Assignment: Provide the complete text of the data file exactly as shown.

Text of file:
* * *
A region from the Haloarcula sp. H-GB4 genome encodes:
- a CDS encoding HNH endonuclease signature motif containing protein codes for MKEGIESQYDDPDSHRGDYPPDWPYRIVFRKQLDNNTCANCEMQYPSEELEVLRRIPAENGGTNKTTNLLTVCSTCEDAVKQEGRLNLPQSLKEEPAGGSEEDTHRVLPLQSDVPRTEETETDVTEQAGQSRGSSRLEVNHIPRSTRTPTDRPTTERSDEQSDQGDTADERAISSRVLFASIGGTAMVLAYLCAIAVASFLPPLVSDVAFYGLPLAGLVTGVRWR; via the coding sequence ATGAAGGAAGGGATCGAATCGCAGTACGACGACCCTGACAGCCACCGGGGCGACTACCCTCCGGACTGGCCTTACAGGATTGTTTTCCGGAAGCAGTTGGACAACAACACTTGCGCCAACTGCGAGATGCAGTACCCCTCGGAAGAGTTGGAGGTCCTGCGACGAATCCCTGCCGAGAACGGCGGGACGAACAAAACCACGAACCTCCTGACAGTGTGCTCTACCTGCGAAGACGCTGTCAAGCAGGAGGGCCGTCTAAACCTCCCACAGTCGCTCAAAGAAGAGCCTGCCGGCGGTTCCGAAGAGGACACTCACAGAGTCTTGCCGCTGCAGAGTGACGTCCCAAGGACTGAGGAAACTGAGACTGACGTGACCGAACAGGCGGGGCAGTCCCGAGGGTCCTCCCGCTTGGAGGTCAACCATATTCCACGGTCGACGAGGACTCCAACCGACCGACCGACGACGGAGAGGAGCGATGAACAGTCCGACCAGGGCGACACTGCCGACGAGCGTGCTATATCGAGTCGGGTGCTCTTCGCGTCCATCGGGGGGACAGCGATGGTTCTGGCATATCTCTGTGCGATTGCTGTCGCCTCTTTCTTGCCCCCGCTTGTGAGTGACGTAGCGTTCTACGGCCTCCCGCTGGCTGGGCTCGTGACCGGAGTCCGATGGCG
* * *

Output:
A region from the Haloarcula sp. H-GB4 genome encodes:
- a CDS encoding HNH endonuclease signature motif containing protein codes for MKEGIESQYDDPDSHRGDYPPDWPYRIVFRKQLDNNTCANCEMQYPSEELEVLRRIPAENGGTNKTTNLLTVCSTCEDAVKQEGRLNLPQSLKEEPAGGSEEDTHRVLPLQSDVPRTEETETDVTEQAGQSRGSSRLEVNHIPRSTRTPTDRPTTERSDEQSDQGDTADERAISSRVLFASIGGTAMVLAYLCAIAVASFLPPLVSDVAFYGLPLAGLVTGVRWR; via the coding sequence ATGAAGGAAGGGATCGAATCGCAGTACGACGACCCTGACAGCCACCGGGGCGACTACCCTCCGGACTGGCCTTACAGGATTGTTTTCCGGAAGCAGTTGGACAACAACACTTGCGCCAACTGCGAGATGCAGTACCCCTCGGAAGAGTTGGAGGTCCTGCGACGAATCCCTGCCGAGAACGGCGGGACGAACAAAACCACGAACCTCCTGACAGTGTGCTCTACCTGCGAAGACGCTGTCAAGCAGGAGGGCCGTCTAAACCTCCCACAGTCGCTCAAAGAAGAGCCTGCCGGCGGTTCCGAAGAGGACACTCACAGAGTCTTGCCGCTGCAGAGTGACGTCCCAAGGACTGAGGAAACTGAGACTGACGTGACCGAACAGGCGGGGCAGTCCCGAGGGTCCTCCCGCTTGGAGGTCAACCATATTCCACGGTCGACGAGGACTCCAACCGACCGACCGACGACGGAGAGGAGCGATGAACAGTCCGACCAGGGCGACACTGCCGACGAGCGTGCTATATCGAGTCGGGTGCTCTTCGCGTCCATCGGGGGGACAGCGATGGTTCTGGCATATCTCTGTGCGATTGCTGTCGCCTCTTTCTTGCCCCCGCTTGTGAGTGACGTAGCGTTCTACGGCCTCCCGCTGGCTGGGCTCGTGACCGGAGTCCGATGGCG